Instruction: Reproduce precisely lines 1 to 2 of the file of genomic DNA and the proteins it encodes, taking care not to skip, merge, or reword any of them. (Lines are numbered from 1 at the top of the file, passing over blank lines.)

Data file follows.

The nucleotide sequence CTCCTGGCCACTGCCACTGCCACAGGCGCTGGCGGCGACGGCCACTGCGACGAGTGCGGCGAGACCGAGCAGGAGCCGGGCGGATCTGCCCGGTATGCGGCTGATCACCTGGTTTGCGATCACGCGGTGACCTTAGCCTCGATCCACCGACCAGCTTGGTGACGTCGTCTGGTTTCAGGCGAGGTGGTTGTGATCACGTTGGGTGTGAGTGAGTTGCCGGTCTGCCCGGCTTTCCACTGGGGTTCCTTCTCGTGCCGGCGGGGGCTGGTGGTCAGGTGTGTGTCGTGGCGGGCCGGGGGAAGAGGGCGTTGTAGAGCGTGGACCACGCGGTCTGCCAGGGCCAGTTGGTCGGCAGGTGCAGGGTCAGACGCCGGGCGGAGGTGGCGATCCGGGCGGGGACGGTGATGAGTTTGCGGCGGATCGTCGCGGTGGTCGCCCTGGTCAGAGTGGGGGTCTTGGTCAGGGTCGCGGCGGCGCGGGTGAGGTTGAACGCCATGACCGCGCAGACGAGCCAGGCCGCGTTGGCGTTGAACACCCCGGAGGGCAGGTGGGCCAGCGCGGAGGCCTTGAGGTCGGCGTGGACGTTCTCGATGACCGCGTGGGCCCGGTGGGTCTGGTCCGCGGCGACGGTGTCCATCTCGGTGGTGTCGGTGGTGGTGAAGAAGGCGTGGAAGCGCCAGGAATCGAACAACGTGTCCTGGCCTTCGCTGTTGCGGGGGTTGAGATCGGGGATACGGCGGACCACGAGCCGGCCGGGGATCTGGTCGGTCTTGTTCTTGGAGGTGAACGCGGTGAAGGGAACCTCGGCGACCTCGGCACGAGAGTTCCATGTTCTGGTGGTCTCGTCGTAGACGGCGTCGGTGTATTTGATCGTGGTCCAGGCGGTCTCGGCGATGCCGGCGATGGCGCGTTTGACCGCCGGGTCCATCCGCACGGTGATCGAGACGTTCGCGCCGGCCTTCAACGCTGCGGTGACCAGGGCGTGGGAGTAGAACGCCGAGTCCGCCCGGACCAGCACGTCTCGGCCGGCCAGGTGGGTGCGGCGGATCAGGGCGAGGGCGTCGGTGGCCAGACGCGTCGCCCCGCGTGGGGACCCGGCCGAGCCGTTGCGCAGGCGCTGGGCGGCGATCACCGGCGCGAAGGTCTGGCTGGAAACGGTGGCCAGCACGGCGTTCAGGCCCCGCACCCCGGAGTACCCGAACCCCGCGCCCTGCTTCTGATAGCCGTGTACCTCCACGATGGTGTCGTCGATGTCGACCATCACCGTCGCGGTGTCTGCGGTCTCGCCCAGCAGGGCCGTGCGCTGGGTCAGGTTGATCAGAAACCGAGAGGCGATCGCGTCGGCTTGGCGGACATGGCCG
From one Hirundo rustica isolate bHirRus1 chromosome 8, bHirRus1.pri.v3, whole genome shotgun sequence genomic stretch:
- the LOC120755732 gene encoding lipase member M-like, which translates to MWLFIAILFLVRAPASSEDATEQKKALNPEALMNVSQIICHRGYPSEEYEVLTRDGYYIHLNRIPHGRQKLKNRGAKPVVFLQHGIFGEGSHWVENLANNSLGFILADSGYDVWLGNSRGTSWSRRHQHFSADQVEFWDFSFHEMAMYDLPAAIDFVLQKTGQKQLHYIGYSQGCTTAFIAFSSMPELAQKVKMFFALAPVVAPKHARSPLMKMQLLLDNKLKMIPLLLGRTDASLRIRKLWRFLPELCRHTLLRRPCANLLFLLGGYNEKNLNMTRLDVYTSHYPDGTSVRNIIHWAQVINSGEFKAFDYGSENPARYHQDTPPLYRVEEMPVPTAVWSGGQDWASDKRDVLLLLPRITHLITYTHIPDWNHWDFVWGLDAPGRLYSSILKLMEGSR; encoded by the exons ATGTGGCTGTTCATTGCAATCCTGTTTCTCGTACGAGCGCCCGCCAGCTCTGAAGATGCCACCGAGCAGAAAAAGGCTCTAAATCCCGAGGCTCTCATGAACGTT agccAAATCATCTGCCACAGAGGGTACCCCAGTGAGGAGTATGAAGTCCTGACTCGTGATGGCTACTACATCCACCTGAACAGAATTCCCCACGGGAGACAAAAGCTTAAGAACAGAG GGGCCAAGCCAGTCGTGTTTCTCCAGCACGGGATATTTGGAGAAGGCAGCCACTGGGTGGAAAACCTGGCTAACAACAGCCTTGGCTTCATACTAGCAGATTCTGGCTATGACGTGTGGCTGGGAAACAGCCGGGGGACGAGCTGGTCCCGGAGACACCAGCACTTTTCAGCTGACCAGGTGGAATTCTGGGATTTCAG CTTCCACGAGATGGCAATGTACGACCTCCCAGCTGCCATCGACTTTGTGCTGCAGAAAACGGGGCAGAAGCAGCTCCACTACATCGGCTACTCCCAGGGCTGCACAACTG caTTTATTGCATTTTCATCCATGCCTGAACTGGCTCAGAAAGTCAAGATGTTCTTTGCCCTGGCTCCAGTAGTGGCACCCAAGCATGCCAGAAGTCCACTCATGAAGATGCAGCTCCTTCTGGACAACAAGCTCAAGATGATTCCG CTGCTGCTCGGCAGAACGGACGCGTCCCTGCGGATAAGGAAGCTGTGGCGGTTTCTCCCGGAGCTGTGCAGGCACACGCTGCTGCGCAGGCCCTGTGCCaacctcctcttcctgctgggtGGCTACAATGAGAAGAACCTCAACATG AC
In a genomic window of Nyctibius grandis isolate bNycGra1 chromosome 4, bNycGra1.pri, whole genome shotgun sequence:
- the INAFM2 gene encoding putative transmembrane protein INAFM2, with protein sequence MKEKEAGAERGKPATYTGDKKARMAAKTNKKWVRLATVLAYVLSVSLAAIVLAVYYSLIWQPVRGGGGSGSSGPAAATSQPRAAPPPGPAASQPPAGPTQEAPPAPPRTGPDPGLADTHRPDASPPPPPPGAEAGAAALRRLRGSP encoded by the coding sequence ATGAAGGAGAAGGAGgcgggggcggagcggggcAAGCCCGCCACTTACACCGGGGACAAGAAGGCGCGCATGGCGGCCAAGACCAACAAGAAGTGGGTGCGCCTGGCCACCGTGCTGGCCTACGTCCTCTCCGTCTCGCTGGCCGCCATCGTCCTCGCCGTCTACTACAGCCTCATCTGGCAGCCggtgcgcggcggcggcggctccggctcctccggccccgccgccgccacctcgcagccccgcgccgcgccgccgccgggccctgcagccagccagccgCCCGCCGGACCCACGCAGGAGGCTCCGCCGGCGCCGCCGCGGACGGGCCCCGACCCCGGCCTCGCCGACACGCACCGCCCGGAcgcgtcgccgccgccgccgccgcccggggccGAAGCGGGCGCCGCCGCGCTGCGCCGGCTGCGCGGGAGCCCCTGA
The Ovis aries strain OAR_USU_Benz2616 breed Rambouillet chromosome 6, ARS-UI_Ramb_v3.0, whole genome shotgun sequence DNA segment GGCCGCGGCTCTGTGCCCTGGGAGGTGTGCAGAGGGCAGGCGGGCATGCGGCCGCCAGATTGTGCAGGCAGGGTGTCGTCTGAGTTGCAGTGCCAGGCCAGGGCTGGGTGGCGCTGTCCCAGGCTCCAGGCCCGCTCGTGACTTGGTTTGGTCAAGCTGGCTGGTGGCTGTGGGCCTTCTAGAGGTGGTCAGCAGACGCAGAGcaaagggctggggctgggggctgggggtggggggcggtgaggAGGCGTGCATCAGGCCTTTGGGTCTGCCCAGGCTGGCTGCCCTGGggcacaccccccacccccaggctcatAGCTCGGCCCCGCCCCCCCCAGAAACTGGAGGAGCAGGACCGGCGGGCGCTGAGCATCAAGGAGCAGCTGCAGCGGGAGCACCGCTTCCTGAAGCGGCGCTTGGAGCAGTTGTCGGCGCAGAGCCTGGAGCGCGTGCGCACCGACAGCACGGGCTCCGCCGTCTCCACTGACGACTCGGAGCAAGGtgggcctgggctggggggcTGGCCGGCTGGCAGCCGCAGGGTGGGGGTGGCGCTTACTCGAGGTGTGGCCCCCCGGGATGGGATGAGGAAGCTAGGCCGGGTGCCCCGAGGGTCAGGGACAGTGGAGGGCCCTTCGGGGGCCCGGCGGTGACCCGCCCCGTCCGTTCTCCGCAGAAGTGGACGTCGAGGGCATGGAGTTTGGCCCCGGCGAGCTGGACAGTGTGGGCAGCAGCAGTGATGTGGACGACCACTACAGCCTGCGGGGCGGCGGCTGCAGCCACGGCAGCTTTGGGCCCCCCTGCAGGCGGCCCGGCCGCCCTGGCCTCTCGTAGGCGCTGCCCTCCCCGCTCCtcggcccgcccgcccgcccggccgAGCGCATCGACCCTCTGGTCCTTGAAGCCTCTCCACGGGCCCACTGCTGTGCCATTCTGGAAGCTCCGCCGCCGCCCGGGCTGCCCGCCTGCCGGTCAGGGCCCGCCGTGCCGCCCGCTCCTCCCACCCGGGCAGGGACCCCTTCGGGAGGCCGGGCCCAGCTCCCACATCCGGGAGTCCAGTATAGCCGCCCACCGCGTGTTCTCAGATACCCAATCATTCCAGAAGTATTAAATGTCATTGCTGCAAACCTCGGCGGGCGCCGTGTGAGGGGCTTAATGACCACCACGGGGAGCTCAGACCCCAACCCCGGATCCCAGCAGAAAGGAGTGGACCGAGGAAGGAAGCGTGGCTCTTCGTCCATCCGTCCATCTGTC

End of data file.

The nucleotide sequence CTCCTGGCCACTGCCACTGCCACAGGCGCTGGCGGCGACGGCCACTGCGACGAGTGCGGCGAGACCGAGCAGGAGCCGGGCGGATCTGCCCGGTATGCGGCTGATCACCTGGTTTGCGATCACGCGGTGACCTTAGCCTCGATCCACCGACCAGCTTGGTGACGTCGTCTGGTTTCAGGCGAGGTGGTTGTGATCACGTTGGGTGTGAGTGAGTTGCCGGTCTGCCCGGCTTTCCACTGGGGTTCCTTCTCGTGCCGGCGGGGGCTGGTGGTCAGGTGTGTGTCGTGGCGGGCCGGGGGAAGAGGGCGTTGTAGAGCGTGGACCACGCGGTCTGCCAGGGCCAGTTGGTCGGCAGGTGCAGGGTCAGACGCCGGGCGGAGGTGGCGATCCGGGCGGGGACGGTGATGAGTTTGCGGCGGATCGTCGCGGTGGTCGCCCTGGTCAGAGTGGGGGTCTTGGTCAGGGTCGCGGCGGCGCGGGTGAGGTTGAACGCCATGACCGCGCAGACGAGCCAGGCCGCGTTGGCGTTGAACACCCCGGAGGGCAGGTGGGCCAGCGCGGAGGCCTTGAGGTCGGCGTGGACGTTCTCGATGACCGCGTGGGCCCGGTGGGTCTGGTCCGCGGCGACGGTGTCCATCTCGGTGGTGTCGGTGGTGGTGAAGAAGGCGTGGAAGCGCCAGGAATCGAACAACGTGTCCTGGCCTTCGCTGTTGCGGGGGTTGAGATCGGGGATACGGCGGACCACGAGCCGGCCGGGGATCTGGTCGGTCTTGTTCTTGGAGGTGAACGCGGTGAAGGGAACCTCGGCGACCTCGGCACGAGAGTTCCATGTTCTGGTGGTCTCGTCGTAGACGGCGTCGGTGTATTTGATCGTGGTCCAGGCGGTCTCGGCGATGCCGGCGATGGCGCGTTTGACCGCCGGGTCCATCCGCACGGTGATCGAGACGTTCGCGCCGGCCTTCAACGCTGCGGTGACCAGGGCGTGGGAGTAGAACGCCGAGTCCGCCCGGACCAGCACGTCTCGGCCGGCCAGGTGGGTGCGGCGGATCAGGGCGAGGGCGTCGGTGGCCAGACGCGTCGCCCCGCGTGGGGACCCGGCCGAGCCGTTGCGCAGGCGCTGGGCGGCGATCACCGGCGCGAAGGTCTGGCTGGAAACGGTGGCCAGCACGGCGTTCAGGCCCCGCACCCCGGAGTACCCGAACCCCGCGCCCTGCTTCTGATAGCCGTGTACCTCCACGATGGTGTCGTCGATGTCGACCATCACCGTCGCGGTGTCTGCGGTCTCGCCCAGCAGGGCCGTGCGCTGGGTCAGGTTGATCAGAAACCGAGAGGCGATCGCGTCGGCTTGGCGGACATGGCCG
From one Hirundo rustica isolate bHirRus1 chromosome 8, bHirRus1.pri.v3, whole genome shotgun sequence genomic stretch: